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Consider How would Elisha plowing with 12 oxen have been understood at the time of writing?.

The OP asked, as I see it, specifically for a cultural, anthropological, or, perhaps, literary reading.

Mike Bull provides a lengthy Christian exegesis, and, when challenged in a comment, asserts that the only possible answer is liturgical, emphasizing that his belief is that the text was composed by someone with this liturgical attitude. (If I'm understanding his comments.)

My view is that responding to that kind of question with this kind of answer is not consistent with the self-described mission of this site, particularly when the answer is not framed with a declaration of religious point of view.

Since I can't escape from the fact that I also offered an answer:

It's hard to find a concise reference to site for basic anthropological / archaeological ideas about the Northwest Semitic material cultural, let alone religious, context of the period of Kings and Judges. It is possible that Tadmor and Cogan have something interesting to say. I'll check later.

So, I confess: I typed in the gestalt of everything I've read about the immediate cultural context in which the story was composed. Note: 'composed'. If the OP really meant to focus on the much later time period in which it was written, canonized, interpreted, etc, then my answer isn't a good one. It also occurs to me that there is an expansion of what I wrote based entirely on internal comparison with other passages in the vicinity, and I'll add that if I find it.

And now that I'm really spun up on this:

This story was created by Jews in a Jewish environment before Jesus. If you imagine yourself sitting around at the communal sacrificial meal listening to this story, you are doing what I thought the OP was asking about. Maybe I'm right that the 12-ness of the oxen was a simple literary device to communicate some important but mundane facts about Elisha. Maybe I'm wrong. But if there's one thing that the human being who first told this story was not thinking about, it's Saint Paul.

If your doctrine tells you that all these stories were divinely inspired to contain Christian inspiration, OK, that's your doctrine. I wish you'd at least state that assumption when offering such an answer to this sort of question.

Some more introspection

As promised, more detail on my beef here.

I see this as a peshat question. That is, a question about the plain sense of the text. I am a fierce believer in the importance of the plain sense of the text. I think that it comes first. I think that it is the place where people of all doctrinal positions can meet up and often agree. So, when I see what appears, to me, to be a peshat question, I get riled up when someone posts an answer that is concerned with the further reaches of interpretation. In this case, one that starts by baldly asserting that there is no available peshat meaning. Them's fighting words.

I confess that I get particularly riled up when I see Christian interpretation applied to Hebrew Bible in such a case. Now, further down in the comments, someone asked me to justify the contention that the answer in question was, in fact Christian. It would take quite a lot of typing for me to explain my view here, and it's not terribly important. Honestly, I'd be just about as passionate if someone showed up and offered some Jewish doctrinal analogy here.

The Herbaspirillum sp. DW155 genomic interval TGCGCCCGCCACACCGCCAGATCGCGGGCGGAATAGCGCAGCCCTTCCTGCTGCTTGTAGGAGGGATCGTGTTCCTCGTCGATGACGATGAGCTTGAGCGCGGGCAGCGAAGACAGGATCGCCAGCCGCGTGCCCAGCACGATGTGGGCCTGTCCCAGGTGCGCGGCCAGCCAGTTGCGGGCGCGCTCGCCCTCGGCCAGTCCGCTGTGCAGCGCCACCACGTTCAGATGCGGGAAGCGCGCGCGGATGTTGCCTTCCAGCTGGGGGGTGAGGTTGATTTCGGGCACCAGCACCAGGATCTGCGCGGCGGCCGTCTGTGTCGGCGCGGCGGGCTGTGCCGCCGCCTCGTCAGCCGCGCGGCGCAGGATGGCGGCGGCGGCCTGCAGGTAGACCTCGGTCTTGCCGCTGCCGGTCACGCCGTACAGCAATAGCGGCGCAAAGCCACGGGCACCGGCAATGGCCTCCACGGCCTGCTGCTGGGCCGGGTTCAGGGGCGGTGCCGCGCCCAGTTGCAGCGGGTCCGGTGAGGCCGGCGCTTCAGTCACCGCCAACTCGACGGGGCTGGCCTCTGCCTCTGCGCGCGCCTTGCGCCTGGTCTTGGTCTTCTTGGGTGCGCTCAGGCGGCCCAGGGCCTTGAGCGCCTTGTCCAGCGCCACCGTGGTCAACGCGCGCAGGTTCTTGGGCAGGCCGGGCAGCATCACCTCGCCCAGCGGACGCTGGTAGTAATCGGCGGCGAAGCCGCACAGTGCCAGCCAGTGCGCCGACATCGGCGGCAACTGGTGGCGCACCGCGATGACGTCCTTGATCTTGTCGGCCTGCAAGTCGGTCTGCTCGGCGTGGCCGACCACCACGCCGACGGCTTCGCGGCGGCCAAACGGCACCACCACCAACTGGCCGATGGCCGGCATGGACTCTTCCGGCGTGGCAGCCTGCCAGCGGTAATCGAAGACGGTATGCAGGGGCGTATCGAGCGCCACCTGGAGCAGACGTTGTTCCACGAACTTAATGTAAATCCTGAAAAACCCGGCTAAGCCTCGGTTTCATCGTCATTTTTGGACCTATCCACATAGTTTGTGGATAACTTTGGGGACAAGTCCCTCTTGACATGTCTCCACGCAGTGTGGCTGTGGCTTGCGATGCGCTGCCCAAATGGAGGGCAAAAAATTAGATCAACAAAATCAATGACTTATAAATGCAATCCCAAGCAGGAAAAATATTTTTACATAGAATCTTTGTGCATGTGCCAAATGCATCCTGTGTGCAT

I appreciate that it is possible to read the question in such a fashion as to justify some sort of doctrinal interpretation. If you assume that this text was composed with an explicit doctrinal purpose, and you read the question as asking for the doctrinal significance as it would be understood at the time of composition, you might have some justification. I can't read the OP's mind. Maybe he or she meant that. I think it's quite a stretch to read the question that way, but perhaps that's because of my ferocious attachment to peshat.

If we had evidence that this was the OP's intended question, we would then be in the much more complex terrain of trying to understand the historical theology of ancient Israel and later editors. Anyone is welcome to go there, but here I would appeal for a really high standard of expert citation. Just making cross-text comparisons on the assumption that the entire Hebrew Bible represents a single, coherent, theological standpoint really won't do.

Some response to Soldarnal

So, your hypothetical answer doesn't set me off. Why not, given that it's a bit of an allegory? Well, for one thing, it doesn't lay a claim to being authoritative. It didn't claim that no other explanation was possible, and it owned the fact that it was some of your own thinking about it. Also, it's a very little bit of an allegory. It makes only one assumption about the author/audience: that they know that the 12-ness of the tribes is a big deal. And, indeed, it is. We all know that you can't say '12' anywhere past the end of Genesis without setting off some sort of echo of the tribes. In fact, I stand by my answer, but I also would agree with you that the choice of 12 and not 42 or 11 is pretty likely coming from that department -- even if my source doesn't happen to mention it.

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I'm conflicted on this one. The whole thing is a mess and it seems to me that part of the problem is the fact that the author of the question seems to preclude what might be a correct answer.

Ironically, Mike's answer gives more historical context that is actually relevant to the question than any of the other answers, your own included. He might be wrong, but he does seem to have answered the question. His answer to the question "how would the people at the time have understood this" seems to be along the lines of "they would have had the following liturgical framework and seen this allegory".

That being said the answer may have other problems: it may not provide any sources for either the historical or doctrinal claims being made, but it does seem to answer the question. I don't think it does a good job of showing the interpretive work or of defending the historical claims. I find it unconvincing, although without further study I cannot say off the top of my head that I believe it to be wrong.